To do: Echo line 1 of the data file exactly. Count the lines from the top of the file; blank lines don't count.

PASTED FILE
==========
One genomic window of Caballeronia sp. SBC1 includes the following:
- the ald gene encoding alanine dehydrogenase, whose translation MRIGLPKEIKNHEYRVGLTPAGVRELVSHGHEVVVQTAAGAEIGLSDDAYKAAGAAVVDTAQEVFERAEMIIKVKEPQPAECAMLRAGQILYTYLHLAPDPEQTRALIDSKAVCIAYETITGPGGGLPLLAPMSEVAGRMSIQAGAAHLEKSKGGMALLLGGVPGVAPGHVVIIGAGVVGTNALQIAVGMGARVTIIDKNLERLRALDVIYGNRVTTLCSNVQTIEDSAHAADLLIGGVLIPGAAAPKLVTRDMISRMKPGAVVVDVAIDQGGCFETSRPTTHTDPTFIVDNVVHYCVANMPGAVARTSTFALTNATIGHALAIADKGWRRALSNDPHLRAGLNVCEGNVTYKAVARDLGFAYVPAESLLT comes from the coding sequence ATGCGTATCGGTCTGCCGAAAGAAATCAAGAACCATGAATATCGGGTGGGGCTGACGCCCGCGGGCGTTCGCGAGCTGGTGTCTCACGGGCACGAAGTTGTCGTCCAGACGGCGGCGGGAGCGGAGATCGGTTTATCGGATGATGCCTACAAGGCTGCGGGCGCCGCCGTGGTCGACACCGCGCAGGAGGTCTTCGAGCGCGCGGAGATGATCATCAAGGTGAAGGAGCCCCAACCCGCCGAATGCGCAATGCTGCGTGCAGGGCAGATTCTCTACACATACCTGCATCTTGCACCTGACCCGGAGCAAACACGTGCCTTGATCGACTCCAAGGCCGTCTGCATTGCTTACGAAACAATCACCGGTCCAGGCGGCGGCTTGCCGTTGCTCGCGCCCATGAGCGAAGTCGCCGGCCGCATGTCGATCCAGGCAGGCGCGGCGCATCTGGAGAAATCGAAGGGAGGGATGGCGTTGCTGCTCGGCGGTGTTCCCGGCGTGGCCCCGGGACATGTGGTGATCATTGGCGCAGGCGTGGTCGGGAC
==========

One genomic window of Caballeronia sp. SBC1 includes the following: